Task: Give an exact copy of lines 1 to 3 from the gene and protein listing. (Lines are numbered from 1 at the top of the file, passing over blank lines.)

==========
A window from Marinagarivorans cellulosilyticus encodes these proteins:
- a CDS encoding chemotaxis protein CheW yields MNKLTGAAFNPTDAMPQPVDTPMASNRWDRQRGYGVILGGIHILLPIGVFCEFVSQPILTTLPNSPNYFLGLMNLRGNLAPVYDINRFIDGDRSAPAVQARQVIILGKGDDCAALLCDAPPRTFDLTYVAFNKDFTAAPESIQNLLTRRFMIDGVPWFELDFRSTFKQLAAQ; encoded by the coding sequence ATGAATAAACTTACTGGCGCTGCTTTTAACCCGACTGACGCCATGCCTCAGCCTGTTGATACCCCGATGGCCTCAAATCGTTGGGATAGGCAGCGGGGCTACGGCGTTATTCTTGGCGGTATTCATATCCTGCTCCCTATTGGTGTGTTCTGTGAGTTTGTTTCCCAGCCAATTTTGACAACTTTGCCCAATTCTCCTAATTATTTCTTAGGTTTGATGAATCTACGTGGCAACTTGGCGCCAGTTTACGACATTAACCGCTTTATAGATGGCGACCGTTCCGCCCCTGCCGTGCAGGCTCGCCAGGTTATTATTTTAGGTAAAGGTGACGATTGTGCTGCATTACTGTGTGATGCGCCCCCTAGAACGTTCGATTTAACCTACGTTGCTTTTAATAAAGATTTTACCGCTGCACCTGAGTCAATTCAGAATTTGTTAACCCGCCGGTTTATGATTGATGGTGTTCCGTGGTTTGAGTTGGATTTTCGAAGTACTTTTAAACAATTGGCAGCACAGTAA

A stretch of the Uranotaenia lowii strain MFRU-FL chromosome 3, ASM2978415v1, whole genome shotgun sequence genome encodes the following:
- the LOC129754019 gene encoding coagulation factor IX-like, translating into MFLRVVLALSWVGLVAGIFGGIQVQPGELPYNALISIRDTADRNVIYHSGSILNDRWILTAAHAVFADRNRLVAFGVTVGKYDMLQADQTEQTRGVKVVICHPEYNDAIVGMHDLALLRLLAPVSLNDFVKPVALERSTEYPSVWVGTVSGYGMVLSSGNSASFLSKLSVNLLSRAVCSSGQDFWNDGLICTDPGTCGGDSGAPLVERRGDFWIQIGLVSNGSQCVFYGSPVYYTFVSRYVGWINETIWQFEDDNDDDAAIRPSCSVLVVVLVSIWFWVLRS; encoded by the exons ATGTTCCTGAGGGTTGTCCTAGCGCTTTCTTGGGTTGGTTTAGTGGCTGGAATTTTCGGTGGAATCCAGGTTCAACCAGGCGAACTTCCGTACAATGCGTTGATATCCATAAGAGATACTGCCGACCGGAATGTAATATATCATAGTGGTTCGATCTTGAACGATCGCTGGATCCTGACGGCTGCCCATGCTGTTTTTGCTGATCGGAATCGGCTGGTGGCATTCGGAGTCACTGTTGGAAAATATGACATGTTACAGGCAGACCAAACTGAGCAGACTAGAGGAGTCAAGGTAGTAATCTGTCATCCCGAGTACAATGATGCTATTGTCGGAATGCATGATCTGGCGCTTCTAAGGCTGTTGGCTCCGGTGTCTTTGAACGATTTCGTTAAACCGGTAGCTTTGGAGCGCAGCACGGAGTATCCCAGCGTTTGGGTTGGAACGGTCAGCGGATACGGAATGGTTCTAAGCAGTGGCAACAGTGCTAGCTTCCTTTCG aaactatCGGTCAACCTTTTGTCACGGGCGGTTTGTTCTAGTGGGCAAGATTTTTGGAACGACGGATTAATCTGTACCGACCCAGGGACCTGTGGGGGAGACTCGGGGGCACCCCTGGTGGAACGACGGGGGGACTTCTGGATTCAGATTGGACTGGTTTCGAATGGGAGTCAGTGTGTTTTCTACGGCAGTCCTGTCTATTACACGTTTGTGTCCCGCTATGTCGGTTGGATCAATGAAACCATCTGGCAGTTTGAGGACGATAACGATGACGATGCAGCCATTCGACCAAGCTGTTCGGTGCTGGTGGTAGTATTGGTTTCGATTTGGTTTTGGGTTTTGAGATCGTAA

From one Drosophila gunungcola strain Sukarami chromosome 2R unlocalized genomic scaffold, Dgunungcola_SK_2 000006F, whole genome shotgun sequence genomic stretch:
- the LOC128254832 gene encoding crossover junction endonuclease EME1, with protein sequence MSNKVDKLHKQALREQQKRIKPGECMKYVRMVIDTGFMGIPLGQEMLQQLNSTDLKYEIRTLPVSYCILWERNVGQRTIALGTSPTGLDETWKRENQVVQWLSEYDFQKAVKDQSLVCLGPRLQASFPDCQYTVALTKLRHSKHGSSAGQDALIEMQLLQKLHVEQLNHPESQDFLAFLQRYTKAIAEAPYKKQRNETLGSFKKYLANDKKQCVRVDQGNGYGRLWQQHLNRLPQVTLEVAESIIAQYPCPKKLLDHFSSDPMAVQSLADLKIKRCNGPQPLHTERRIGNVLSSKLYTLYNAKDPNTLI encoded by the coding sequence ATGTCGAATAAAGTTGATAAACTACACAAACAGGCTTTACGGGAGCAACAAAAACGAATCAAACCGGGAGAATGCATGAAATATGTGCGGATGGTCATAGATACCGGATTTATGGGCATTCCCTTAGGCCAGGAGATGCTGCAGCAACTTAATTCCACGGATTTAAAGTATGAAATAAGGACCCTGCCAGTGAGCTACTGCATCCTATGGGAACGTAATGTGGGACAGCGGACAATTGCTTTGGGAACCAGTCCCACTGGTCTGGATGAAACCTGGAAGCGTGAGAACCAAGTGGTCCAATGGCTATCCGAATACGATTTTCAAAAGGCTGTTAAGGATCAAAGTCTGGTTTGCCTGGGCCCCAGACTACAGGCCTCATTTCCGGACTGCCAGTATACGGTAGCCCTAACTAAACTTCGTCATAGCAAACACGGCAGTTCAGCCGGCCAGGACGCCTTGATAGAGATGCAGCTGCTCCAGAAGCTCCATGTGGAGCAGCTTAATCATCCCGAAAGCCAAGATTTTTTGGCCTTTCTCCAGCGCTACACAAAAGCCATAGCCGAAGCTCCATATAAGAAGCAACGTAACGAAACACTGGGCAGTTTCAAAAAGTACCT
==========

A window from Marinagarivorans cellulosilyticus encodes these proteins:
- a CDS encoding chemotaxis protein CheW yields MNKLTGAAFNPTDAMPQPVDTPMASNRWDRQRGYGVILGGIHILLPIGVFCEFVSQPILTTLPNSPNYFLGLMNLRGNLAPVYDINRFIDGDRSAPAVQARQVIILGKGDDCAALLCDAPPRTFDLTYVAFNKDFTAAPESIQNLLTRRFMIDGVPWFELDFRSTFKQLAAQ; encoded by the coding sequence ATGAATAAACTTACTGGCGCTGCTTTTAACCCGACTGACGCCATGCCTCAGCCTGTTGATACCCCGATGGCCTCAAATCGTTGGGATAGGCAGCGGGGCTACGGCGTTATTCTTGGCGGTATTCATATCCTGCTCCCTATTGGTGTGTTCTGTGAGTTTGTTTCCCAGCCAATTTTGACAACTTTGCCCAATTCTCCTAATTATTTCTTAGGTTTGATGAATCTACGTGGCAACTTGGCGCCAGTTTACGACATTAACCGCTTTATAGATGGCGACCGTTCCGCCCCTGCCGTGCAGGCTCGCCAGGTTATTATTTTAGGTAAAGGTGACGATTGTGCTGCATTACTGTGTGATGCGCCCCCTAGAACGTTCGATTTAACCTACGTTGCTTTTAATAAAGATTTTACCGCTGCACCTGAGTCAATTCAGAATTTGTTAACCCGCCGGTTTATGATTGATGGTGTTCCGTGGTTTGAGTTGGATTTTCGAAGTACTTTTAAACAATTGGCAGCACAGTAA

A stretch of the Uranotaenia lowii strain MFRU-FL chromosome 3, ASM2978415v1, whole genome shotgun sequence genome encodes the following: